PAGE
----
“America doesn’t have that problem because it has done things differently. Here, the emphasis is on shared ideals rather than shared cultural artifacts. The U.S. model for assimilation has been more successful because of the country’s value framework, which is the real immigrant magnet. Longitudinal studies, which measure the progress of the same individuals over time, show that U.S. immigrants today continue to assimilate despite the best efforts of bilingual education advocates and anti-American Chicano Studies professors. As with previous immigrant waves, different groups progress at different rates, but over time English usage, educational attainment and incomes do rise.
Mr. King may fear immigrant babies, but he should be more careful not to confuse his personal problems with America’s. Given the coming flood of baby-boomer retirees over the next two decades, those high birthrates are just what the pediatrician ordered.”
Generally, Riley is on the right track. His observations match my experience in Immigration Court where most of the individuals coming before me shared the same values I had: stability, safety, a future for their kids, opportunity for political and economic participation, community and often religious involvement. In other words, being part of a society that is generally functional, rather than dysfunctional as in many of the countries migrants flee.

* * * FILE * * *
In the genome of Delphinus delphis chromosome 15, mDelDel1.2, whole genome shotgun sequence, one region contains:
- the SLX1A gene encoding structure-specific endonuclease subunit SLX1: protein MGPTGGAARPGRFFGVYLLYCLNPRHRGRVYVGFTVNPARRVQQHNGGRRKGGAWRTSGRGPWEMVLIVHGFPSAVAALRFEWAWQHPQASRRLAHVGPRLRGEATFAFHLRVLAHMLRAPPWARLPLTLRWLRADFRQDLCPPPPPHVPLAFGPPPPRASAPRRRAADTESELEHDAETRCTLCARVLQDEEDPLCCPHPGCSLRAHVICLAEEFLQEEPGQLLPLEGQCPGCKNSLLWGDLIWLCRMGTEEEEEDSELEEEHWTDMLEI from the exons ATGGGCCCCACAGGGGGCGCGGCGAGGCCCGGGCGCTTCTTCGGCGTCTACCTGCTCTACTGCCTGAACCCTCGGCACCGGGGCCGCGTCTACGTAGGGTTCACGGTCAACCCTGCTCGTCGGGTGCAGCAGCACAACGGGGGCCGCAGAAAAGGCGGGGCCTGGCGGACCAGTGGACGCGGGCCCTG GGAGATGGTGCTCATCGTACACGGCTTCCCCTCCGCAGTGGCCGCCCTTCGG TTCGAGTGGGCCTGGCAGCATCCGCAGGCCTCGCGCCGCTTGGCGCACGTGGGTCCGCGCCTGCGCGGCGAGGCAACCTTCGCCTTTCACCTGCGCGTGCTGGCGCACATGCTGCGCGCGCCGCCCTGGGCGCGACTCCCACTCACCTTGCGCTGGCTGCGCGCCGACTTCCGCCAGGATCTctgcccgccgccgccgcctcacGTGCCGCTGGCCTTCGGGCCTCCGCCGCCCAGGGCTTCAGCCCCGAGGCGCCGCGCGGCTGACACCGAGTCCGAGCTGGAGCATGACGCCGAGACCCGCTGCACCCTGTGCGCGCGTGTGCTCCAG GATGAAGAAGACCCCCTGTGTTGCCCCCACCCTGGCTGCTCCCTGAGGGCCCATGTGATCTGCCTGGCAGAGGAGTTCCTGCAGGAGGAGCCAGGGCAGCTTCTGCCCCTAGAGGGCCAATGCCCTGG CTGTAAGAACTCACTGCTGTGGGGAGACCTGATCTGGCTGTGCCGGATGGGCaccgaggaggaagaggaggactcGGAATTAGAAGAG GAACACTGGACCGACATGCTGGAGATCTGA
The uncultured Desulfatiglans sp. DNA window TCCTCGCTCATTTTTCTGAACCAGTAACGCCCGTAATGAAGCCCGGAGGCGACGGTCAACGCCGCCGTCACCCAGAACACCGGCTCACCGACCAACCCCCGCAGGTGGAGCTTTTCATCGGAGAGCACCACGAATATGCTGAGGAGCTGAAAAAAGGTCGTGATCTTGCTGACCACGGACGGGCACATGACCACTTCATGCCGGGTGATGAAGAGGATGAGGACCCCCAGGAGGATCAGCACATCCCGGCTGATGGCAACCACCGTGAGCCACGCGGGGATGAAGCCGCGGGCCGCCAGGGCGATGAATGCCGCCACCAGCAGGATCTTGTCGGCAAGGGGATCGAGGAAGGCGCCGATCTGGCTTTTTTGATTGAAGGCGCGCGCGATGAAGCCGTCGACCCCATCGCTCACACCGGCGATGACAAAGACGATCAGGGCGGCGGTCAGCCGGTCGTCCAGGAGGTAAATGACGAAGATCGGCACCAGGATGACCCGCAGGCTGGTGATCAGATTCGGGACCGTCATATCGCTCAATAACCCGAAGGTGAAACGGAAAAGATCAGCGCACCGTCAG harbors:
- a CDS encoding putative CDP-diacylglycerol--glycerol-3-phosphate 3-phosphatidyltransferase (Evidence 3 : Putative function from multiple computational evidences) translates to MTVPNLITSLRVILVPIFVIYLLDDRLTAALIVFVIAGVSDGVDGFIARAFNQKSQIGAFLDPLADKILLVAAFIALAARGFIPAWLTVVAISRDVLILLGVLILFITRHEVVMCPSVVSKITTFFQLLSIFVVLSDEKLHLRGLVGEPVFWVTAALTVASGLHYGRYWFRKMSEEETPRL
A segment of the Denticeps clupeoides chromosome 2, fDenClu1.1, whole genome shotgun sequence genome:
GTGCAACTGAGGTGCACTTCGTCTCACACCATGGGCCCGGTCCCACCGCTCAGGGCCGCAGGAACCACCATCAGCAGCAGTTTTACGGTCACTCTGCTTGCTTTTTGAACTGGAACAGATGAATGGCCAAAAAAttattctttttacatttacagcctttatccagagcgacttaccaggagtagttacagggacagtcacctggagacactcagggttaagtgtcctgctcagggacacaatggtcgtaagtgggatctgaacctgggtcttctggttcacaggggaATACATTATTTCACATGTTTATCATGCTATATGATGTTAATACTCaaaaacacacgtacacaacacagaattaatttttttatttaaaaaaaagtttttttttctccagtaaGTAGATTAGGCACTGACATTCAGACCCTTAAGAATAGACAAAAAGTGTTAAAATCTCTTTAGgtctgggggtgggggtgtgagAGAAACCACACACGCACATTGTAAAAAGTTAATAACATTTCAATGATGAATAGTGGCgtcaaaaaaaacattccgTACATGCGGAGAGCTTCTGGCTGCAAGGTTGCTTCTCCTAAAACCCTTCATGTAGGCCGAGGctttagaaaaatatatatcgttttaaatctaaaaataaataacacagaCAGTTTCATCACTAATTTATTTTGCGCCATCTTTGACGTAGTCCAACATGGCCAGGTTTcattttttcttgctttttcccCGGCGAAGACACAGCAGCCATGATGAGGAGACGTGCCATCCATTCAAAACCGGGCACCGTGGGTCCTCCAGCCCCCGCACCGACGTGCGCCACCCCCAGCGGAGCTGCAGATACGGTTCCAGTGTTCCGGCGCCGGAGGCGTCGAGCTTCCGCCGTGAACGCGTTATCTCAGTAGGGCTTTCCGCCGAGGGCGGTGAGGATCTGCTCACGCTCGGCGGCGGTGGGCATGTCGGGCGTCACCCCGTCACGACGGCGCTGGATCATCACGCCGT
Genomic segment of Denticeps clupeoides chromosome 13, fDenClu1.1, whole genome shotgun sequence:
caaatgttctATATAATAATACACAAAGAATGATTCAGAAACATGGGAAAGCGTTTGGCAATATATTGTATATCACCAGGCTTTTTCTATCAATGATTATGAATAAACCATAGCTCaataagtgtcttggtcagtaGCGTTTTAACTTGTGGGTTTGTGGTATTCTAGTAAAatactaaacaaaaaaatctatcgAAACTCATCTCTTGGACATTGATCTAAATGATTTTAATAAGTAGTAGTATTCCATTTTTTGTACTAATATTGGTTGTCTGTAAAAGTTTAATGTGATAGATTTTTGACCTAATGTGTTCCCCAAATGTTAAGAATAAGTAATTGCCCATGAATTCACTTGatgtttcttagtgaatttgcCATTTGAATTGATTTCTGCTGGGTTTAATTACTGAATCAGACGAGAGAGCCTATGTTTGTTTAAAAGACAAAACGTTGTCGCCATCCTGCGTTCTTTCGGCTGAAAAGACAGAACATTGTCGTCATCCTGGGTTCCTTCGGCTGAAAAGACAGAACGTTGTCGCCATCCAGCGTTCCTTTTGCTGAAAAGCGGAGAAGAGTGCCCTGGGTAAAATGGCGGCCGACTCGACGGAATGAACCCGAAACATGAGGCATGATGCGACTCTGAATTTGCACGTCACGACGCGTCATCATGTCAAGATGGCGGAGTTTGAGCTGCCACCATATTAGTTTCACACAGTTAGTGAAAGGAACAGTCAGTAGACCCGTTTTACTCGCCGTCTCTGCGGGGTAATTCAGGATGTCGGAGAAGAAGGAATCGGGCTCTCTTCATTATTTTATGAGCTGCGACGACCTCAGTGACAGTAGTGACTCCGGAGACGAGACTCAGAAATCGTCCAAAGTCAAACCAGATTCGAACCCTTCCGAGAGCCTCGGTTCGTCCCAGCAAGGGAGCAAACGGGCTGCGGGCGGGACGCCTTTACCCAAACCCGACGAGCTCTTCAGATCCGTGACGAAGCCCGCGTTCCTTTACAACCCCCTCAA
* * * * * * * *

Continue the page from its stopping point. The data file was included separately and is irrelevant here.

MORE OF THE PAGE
But, I didn’t appreciate Riley’s snide remark about bilingual education. That’s perhaps because my daughter Anna has taught English Language Learners and still works with migrant populations in the Beloit, WI Public School System.
Bilingualism helps families to learn English and communicate, particularly to the older generation and friends and family abroad. Individuals who are bilingual and at home in different linguistic situations have more satisfying lives and better economic opportunities.
Indeed, America is far behind many other developed countries in bi- and tri-lingualism. It was not uncommon in the Arlington Immigration Court to encounter respondents who were fluent in a number of languages, although for obvious reasons most preferred to have their “merits” court hearings in their “best” language.
That’s just one of the reasons why many “Dreamers” with biglingual skills are well-positioned to be our leaders and innovators of the future. And, we’re fortunate to have them contribute their talents to our society. We’re going to need the talent and energy of all of our young people as well as births to continue to prosper in the future.